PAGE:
ROCKVILLE, MD -- Sequella, Inc., a clinical-stage biopharmaceutical company focused on commercializing products to treat diseases of epidemic potential, announced today that the U.S. Food and Drug Administration (FDA) and the European Medicines Agency (EMEA) independently reviewed Sequella lead drug compound, SQ109, and both agencies granted SQ109 orphan drug status for the treatment of tuberculosis. SQ109 shows excellent in vitro and in vivo activity against drug-susceptible and drug-resistant TB bacteria, including XDR-TB. Further, SQ109 synergizes with other TB drugs in experimental animal models of TB, and could result in new TB drug combinations that have much greater activity than the current standard of care.
We are pleased that the FDA and the EMEA awarded Sequella orphan drug and orphan medicinal product status for the use of SQ109 (N-adamantany1-N-Geranyl-ehtylendiamine) for the treatment of tuberculosis (TB), a chronically debilitating and life-threatening infectious pulmonary and extrapulmonary disease, said Dr. Carol Nacy. With the resurgence of TB in a new drug-resistant form it is clear there is a need to readdress the treatment of this infectious and deadly disease. To accelerate our clinical programs, we will continue to work closely with the FDAs Office of Orphan Products Development and the EMEAs Committee for Orphan Medicinal Products as we move through the clinical and regulatory process.
The Orphan Drug Act (Public Law 97-414, enacted in 1983 and amended) provides for economic incentives to encourage pharmaceutical companies to develop drugs for rare diseases defined as those affecting fewer than 200,000 people in the United States. Orphan drug designation entitles Sequella, Inc. to seven years of market exclusivity for SQ109 for the treatment of patients with tuberculosis. Additional incentives for orphan drug development include tax credits related to certain development expenses, an exemption from the FDA user fee, and FDA assistance in clinical trial design. Importantly, the Orphan Drug Act facilitates a close working relationship between regulatory agencies and companies aimed at accelerating the drug development and approval processes for treatment of rare diseases. For further information, please visit: http://www.fda.gov/orphan/oda.htm.
The European Medicines Agency is the European Union body responsible for coordinating the existing scientific resources put at its disposal by Member States for the evaluation, supervision and pharmacovigilance of medicinal products. The Agency provides the Member States and the institutions of the EU the best-possible scientific advice on any question relating to the evaluation of the quality, safety and efficacy of medicinal products for human or veterinary use referred to it in accordance with the provisions of EU legislation relating to medicinal products.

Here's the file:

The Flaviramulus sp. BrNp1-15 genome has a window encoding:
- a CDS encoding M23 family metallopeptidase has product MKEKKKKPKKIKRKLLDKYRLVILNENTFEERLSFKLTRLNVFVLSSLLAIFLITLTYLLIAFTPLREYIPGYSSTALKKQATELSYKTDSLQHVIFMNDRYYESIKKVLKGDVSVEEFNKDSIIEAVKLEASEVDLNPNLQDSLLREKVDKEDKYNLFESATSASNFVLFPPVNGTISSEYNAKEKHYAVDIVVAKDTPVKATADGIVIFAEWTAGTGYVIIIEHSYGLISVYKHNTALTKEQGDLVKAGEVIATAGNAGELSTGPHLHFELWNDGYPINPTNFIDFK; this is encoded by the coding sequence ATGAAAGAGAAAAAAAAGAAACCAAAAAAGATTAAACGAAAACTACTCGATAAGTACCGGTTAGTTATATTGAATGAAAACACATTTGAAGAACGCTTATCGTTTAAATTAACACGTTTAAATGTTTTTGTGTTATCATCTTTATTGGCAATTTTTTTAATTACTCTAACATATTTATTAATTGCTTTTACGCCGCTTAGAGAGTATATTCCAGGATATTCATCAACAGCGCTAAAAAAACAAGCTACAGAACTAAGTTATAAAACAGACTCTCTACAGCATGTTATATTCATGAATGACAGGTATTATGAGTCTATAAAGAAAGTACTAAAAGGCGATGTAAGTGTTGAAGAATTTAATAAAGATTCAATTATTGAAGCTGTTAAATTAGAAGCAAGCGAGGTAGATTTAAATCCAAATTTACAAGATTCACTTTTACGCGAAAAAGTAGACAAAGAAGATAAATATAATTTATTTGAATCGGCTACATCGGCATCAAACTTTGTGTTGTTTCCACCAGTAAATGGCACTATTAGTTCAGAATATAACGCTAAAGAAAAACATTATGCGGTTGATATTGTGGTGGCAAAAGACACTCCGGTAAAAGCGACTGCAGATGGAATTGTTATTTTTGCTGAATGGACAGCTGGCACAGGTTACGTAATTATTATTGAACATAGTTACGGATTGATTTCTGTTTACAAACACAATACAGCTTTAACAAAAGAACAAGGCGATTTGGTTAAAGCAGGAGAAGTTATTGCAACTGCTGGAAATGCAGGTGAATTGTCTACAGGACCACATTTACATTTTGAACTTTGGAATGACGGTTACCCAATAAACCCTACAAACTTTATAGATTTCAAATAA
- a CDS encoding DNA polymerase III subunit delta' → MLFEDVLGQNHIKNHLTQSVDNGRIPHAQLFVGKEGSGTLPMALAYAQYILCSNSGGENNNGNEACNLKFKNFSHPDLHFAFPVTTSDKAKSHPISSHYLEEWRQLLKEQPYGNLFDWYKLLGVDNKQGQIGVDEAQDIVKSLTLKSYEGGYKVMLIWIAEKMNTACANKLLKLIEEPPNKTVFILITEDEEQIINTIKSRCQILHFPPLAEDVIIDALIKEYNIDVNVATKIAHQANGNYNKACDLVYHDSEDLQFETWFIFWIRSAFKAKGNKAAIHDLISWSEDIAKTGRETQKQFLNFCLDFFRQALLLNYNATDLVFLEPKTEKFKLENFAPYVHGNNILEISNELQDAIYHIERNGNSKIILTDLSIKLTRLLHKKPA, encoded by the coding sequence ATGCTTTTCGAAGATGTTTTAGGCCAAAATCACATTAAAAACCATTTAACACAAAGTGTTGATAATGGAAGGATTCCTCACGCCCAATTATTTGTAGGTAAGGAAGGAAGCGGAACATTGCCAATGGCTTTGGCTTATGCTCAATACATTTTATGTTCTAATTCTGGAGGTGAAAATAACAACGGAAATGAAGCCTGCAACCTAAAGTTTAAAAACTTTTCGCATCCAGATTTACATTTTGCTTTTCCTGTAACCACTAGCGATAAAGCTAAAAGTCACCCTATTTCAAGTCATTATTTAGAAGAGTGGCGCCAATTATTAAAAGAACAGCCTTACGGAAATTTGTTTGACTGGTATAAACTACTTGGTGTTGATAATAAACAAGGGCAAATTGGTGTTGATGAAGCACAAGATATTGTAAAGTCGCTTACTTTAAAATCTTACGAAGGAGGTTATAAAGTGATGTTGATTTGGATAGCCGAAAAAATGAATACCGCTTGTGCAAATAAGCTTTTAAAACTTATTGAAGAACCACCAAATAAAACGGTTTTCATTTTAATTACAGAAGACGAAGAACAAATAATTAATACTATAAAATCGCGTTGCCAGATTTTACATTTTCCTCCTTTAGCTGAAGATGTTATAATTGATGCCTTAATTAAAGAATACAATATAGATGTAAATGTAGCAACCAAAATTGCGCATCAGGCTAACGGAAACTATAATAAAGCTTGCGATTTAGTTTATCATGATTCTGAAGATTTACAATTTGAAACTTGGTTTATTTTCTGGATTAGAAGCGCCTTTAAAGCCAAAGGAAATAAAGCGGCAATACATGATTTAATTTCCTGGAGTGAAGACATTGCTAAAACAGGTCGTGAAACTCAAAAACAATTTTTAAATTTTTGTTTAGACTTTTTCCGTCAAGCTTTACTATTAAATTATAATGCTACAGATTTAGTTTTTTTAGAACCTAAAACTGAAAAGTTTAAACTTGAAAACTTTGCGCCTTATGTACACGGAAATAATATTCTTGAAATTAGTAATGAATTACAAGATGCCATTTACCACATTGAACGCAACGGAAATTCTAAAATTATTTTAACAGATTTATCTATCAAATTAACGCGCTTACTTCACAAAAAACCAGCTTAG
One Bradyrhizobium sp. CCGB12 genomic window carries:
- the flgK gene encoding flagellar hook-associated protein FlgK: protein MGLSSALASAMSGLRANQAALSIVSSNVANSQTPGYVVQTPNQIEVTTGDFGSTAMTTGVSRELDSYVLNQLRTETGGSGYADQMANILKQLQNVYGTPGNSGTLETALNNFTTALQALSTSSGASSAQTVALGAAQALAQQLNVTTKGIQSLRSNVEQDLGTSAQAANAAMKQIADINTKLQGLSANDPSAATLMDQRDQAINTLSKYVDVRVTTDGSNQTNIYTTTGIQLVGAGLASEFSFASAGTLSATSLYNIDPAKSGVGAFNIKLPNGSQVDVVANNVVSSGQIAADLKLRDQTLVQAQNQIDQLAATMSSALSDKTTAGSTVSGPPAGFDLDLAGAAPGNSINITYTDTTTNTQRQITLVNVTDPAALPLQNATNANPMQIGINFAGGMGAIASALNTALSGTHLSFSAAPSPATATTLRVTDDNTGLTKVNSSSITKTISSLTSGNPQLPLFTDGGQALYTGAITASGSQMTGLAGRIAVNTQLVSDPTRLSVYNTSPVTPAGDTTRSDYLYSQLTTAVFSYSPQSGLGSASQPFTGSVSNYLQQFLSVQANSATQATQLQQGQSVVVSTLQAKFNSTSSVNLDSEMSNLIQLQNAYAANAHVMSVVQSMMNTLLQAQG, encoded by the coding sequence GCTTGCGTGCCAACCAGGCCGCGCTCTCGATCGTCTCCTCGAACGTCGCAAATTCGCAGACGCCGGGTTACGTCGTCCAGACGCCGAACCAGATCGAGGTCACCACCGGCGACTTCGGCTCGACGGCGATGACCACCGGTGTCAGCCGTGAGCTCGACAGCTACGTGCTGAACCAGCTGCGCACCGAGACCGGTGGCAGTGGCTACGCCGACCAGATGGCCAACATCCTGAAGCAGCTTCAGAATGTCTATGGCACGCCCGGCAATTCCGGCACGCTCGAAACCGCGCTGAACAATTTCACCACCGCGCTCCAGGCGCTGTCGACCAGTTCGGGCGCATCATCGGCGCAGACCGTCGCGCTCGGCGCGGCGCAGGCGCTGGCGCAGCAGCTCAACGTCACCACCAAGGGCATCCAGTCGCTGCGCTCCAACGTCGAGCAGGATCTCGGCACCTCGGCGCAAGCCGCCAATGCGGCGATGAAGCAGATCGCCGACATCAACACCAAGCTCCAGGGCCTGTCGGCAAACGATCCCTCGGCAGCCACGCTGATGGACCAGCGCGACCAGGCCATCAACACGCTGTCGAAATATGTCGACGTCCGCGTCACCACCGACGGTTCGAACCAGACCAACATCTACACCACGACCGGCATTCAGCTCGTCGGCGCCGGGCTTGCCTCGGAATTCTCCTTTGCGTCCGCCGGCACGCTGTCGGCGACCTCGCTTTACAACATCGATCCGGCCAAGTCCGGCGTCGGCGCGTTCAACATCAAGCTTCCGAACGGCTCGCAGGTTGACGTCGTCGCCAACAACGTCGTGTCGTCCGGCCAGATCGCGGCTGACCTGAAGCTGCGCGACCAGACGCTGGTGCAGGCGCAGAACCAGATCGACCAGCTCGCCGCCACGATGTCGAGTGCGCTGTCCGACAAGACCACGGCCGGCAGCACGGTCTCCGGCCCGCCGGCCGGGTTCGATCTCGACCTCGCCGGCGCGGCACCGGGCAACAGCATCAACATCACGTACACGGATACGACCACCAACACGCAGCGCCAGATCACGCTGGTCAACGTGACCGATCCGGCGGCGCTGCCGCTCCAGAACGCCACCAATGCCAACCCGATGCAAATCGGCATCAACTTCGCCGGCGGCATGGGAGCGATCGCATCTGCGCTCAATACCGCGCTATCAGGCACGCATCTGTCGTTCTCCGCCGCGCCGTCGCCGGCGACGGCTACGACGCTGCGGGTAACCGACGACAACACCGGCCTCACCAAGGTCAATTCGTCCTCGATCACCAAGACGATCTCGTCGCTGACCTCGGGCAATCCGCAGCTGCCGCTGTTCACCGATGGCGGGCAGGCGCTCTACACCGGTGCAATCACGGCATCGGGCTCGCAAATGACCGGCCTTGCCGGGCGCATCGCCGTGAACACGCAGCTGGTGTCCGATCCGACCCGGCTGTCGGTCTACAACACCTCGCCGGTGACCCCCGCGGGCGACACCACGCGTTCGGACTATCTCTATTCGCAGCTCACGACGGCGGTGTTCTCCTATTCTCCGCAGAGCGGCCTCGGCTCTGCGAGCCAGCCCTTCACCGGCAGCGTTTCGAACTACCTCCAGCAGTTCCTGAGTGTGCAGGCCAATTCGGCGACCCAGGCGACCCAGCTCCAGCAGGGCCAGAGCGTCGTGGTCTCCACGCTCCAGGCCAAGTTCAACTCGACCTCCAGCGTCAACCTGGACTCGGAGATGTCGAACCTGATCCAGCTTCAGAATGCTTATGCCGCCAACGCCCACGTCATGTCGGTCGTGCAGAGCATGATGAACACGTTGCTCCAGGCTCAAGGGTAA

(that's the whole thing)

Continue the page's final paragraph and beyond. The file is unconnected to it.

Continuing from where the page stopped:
In 2001, the EMEA established the Committee for Orphan Medicinal Products (COMP), and charged it with reviewing designation applications from persons or companies who intend to develop medicines for rare diseases (so-called 'orphan drugs'). Orphan Medicinal drug products are intended for the diagnosis, prevention or treatment of a life-threatening or chronically debilitating condition affecting no more than five in 10,000 persons in the European Union at the time of the submission of the designation application. Orphan Medical Product Designation of SQ109 for the treatment of tuberculosis entitles Sequella to incentives such as protocol assistance (scientific advice during the product-development phase), 10-year marketing exclusivity, certain fee reductions or exemptions, and national incentives detailed in an inventory made available by the European Union, including the ability to apply for EU grants. For more information, visit: http://www.emea.europa.eu/pdfs/human/comp/29007207en.pdf
These US and European Union incentives will allow Sequella to move SQ109 through the product development process more quickly and efficiently, said Dr. Nacy.
SQ 109 also received Fast Track Status from the FDA in January of 2007.
|Contact: Alicia Moran|